Updated poster helps keep memory of historic ski areas alive
By Summit Voice
SUMMIT COUNTY — Colorado’s ski resorts are an integral part of the state’s modern history, helping to shape the culture and economy of mountain towns. And while we all take our favorite ski area for granted, an updated version of the Lost Resorts poster, created by Colorado Ski Country USA, helps commemorate some of the areas that have come and gone over the years.
The latest edition of the poster accounts for 169 Colorado ski areas, including about 140 areas that were once in operation but have now ceased to exist, showing their location on a state map and giving a brief description of the their history. In addition to lost resorts, the poster shows the location of resorts currently in business as well as town areas still operating. Click here for more information.
From resorts with three lifts to ski hills with only a rope tow, the poster documents the rise and fall of some of Colorado’s most storied ski areas. Underneath a state map which pinpoints each resort is a list of the 20 Most Memorable resorts and a few notes about each one. The remaining resorts are presented in chapters defined as Recently Lost, Long Ago and Long Long Ago and are also designated by location on the map.
Ski-history facts and trivia adorn the poster’s border and are sure to delight ski-industry history buffs everywhere. For example, $10: price of a season pass to Climax in 1936, 3: number of feet off the ground of the state’s first chairlift, 70: percentage of terrain rated “most difficult” at Hidden Valley.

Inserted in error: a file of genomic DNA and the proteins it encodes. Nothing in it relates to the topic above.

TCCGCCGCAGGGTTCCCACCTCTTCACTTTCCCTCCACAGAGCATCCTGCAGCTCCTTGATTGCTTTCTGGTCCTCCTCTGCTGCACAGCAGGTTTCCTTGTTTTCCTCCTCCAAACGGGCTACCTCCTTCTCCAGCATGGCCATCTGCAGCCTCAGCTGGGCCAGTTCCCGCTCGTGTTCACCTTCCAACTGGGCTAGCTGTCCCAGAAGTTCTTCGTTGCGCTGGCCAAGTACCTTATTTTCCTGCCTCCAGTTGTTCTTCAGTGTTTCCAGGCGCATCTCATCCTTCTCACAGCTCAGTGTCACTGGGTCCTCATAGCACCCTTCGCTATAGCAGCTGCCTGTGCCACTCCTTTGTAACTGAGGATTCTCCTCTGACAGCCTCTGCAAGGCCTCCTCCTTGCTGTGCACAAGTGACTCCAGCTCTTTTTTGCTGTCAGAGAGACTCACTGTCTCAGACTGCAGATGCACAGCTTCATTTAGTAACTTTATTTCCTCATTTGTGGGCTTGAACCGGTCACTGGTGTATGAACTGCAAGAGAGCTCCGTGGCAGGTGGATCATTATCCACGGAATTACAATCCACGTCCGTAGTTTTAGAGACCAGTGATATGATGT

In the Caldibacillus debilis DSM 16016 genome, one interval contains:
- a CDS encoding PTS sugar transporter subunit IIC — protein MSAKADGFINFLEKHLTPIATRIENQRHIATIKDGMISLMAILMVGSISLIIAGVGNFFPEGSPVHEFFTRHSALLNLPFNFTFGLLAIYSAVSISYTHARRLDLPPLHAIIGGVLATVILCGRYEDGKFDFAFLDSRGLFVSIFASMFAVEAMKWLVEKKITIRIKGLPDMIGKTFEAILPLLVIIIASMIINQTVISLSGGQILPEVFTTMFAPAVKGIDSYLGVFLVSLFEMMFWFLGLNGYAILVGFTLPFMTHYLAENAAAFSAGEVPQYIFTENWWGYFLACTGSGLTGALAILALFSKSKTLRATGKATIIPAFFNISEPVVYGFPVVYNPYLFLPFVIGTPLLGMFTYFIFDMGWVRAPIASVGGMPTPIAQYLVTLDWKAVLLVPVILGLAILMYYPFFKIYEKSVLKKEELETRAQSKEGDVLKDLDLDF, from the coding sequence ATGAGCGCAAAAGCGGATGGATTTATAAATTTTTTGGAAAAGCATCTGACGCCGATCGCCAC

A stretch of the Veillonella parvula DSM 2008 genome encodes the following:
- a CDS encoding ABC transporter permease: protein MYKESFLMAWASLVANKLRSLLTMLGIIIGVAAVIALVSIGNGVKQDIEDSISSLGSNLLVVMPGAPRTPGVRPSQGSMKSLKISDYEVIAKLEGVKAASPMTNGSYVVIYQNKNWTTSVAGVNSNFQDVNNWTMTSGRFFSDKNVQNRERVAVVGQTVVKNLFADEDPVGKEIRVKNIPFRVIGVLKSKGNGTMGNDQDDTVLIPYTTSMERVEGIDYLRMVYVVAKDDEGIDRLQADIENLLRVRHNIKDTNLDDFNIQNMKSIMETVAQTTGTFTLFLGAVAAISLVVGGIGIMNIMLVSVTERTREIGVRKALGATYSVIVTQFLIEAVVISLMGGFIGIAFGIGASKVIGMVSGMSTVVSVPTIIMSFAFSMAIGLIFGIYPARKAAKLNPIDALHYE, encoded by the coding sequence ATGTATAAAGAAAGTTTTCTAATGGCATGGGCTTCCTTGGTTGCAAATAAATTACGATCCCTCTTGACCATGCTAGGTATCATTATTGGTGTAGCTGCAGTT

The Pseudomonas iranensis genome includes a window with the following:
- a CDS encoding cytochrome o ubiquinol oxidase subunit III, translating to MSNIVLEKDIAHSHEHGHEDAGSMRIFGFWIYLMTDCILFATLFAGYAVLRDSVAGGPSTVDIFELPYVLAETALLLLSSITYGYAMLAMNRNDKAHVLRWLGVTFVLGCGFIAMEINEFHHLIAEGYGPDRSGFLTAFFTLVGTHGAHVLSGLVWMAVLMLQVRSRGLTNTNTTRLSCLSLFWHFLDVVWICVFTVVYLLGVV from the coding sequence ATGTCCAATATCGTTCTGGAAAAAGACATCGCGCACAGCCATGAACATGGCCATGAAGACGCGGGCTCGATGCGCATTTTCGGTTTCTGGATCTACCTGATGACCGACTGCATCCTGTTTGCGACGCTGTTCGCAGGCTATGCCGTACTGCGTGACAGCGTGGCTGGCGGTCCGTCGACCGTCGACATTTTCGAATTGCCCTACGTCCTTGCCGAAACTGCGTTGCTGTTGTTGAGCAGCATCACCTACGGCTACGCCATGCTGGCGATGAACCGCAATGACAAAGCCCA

This is the second edition of the legendary poster. The original Lost Resorts poster was created in 1999 by Colorado Ski Country USA with input from ski historians. In similar collaboration, some notable discoveries have been accounted for on this second edition. Updates include finding one lost resort, the opening of a new resort and two resorts joining the lost.
“We thought it was important to continue telling the story of our state’s ski history since it is such an integral part of Colorado’s culture,” said Melanie Mills, president and CEO of Colorado Ski Country USA. “The Lost Resorts poster captures the narrative of the ski industry in a way that gives lasting tribute to ski areas that are now a part of the past.”
Filed under: Colorado, ski industry, Ski Resorts Tagged: | Colorado lost resorts, Colorado Ski Country USA, Colorado skiing, history, lost resorts poster, ski history, skiing and riding, Summit County News, Winter Sports